While the court is not persuaded that Mr. Mertz's celebrity rises to the level of that enjoyed by Lee Iacocca, the court does believe that his responsibilities to the corporation are of similar proportions. The court therefore, out of concern less for the potential for harassment than for the possibility of duplication, inconvenience, and burdensomeness, and relying on the authorities cited above, will issue a protective order quashing the deposition of Mr. Mertz and providing that the notice to take the deposition testimony of Mr. Mertz be vacated without prejudice to the plaintiffs' right to take it subsequently should the alternative discovery devices discussed infra prove inadequate. The court will also order that, pursuant to its authority under Rule 26 to direct the course of discovery, the plaintiffs propound the necessary interrogatories before noticing the witness to take deposition testimony; that plaintiffs take the corporate deposition before noticing any deposition of Mr. Mertz; and that distributees of the Mertz memorandum who are still employed by General Motors, and who are lower in the corporate hierarchy than Mr. Mertz, be deposed before any subsequent notice to depose Mr. Mertz is given.
Deposing the Additional 18 Distributees of the Mertz Memorandum
Again relying on its discretion and its duty to protect litigants under Rule 26, the court now approaches the issue of plaintiffs' desire to depose each and every recipient to whom the Mertz memorandum was circulated. The court has discretion to alter or prescribe the form of discovery. See Colonial Capital, 29 F.R.D. at 518; Skookum, 33 F.R.D. at 19. The general contours of the court's authority in the area of limiting discovery have been explained supra and are invoked here without a repetitive recital. The court cannot see the necessity of disrupting the productive hours of fully 18 people to query them about a memorandum they received 15 years ago when much of their recollection and informed opinion could only be cumulative. The volume of cumulation could in this case not be anything other than expensive, inconvenient, and burdensome.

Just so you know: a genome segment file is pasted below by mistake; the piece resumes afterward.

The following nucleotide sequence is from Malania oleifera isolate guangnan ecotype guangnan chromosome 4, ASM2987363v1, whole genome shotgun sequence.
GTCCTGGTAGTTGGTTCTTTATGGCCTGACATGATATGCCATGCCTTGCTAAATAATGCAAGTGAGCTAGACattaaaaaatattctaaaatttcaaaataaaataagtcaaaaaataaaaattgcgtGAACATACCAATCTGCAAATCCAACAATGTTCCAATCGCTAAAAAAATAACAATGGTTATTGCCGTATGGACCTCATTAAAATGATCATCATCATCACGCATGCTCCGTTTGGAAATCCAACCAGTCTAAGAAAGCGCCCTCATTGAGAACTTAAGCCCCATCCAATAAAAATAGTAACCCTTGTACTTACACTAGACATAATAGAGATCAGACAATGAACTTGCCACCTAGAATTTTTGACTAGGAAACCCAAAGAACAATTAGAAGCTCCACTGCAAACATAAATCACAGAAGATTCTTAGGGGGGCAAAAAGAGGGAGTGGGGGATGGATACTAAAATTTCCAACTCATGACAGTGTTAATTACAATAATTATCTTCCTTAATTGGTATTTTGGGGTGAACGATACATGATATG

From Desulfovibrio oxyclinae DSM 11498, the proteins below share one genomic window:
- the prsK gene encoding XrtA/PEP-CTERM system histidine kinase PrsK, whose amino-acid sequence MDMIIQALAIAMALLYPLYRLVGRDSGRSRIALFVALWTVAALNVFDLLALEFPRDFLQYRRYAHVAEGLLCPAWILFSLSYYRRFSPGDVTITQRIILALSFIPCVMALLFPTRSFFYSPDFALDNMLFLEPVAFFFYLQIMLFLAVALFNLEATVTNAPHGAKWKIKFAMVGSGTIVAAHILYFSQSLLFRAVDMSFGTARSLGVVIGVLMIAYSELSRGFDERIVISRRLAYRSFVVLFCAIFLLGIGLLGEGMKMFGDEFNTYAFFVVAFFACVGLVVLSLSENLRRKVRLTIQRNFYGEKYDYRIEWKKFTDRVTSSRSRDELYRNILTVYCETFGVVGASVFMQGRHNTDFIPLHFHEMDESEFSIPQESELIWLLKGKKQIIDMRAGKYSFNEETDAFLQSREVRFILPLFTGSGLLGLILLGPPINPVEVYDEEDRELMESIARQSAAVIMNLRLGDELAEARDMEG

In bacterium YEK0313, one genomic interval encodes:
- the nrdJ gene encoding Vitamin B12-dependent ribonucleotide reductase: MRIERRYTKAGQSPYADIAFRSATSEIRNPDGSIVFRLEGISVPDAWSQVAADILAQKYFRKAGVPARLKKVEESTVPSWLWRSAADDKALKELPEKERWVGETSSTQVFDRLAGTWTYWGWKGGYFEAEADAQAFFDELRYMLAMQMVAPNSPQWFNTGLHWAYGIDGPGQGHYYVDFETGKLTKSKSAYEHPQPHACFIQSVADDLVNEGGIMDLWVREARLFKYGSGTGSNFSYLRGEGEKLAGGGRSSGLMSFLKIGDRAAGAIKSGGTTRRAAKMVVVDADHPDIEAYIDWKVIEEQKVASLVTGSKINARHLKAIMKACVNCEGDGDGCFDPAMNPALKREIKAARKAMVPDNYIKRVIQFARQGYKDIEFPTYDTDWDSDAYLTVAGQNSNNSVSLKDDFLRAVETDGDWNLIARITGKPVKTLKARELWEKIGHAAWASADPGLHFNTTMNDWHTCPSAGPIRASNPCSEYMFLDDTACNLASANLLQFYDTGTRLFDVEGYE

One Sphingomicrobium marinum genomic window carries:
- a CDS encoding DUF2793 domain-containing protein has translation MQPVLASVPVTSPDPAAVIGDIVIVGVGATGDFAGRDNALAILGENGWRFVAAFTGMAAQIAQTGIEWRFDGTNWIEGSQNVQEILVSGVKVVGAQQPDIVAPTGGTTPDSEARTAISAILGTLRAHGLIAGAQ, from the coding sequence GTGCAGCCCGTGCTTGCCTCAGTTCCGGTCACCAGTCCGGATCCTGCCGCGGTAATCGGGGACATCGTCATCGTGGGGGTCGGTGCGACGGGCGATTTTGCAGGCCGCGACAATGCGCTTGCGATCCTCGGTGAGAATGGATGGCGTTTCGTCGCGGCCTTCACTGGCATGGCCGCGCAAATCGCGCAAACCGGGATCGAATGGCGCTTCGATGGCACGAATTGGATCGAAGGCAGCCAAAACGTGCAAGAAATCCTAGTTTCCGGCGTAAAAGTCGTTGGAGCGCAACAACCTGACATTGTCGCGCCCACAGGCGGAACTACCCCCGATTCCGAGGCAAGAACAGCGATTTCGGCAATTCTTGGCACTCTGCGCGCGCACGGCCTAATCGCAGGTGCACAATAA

Where the depositions sought would be duplicative, a court can order the party seeking to depose to propound interrogatories to some of the witnesses instead. Colonial Capital, 29 F.R.D. at 518. Moreover, the court has authority to pare down the number of deponents. In Armstrong Cork Co. v. Niagara Mohawk Power Co., 16 F.R.D. 389 (S.D.N.Y.1954), defendant sought to depose nine corporate officers and six members of the board. Describing this as a " shotgun" approach, the court allowed deposition of three of the named persons. 16 F.R.D. at 391.
Because the court here believes that deposing 18 people would be burdensome to defendants, expensive, inconvenient and duplicative without any gain to plaintiffs' legitimate discovery needs, the court will grant defendant's motion for a protective order to quash all but three of these depositions, with the three to be deposed to be persons of plaintiffs' choosing, provided again that this order is entered without prejudice to plaintiffs' ability to subsequently notice additional recipients of the Mertz memorandum should this prove warranted. No restriction will apply to propounding interrogatories. Just as with the deposition of Mr. Mertz, the court wishes to make it crystal clear that depositions are not barred but merely postponed subject to proof of their necessity. The sequencing of the depositions taken of the distributees will be in accordance with the order issued for the Mertz deposition; these three deponents must precede any further attempt to depose Mr. Mertz.
For the foregoing reasons and subject to the express provision that no prejudice accrue to plaintiffs' subsequent rights with regard to the subject depositions, it is ORDERED that defendants' motion for a protective order to quash the deposition of Edward H. Mertz be GRANTED. It is further ORDERED that defendants' motion for a protective order to quash the depositions of 18 additional noticed witnesses be GRANTED in part, subject to the limitations and conditions set forth in this order.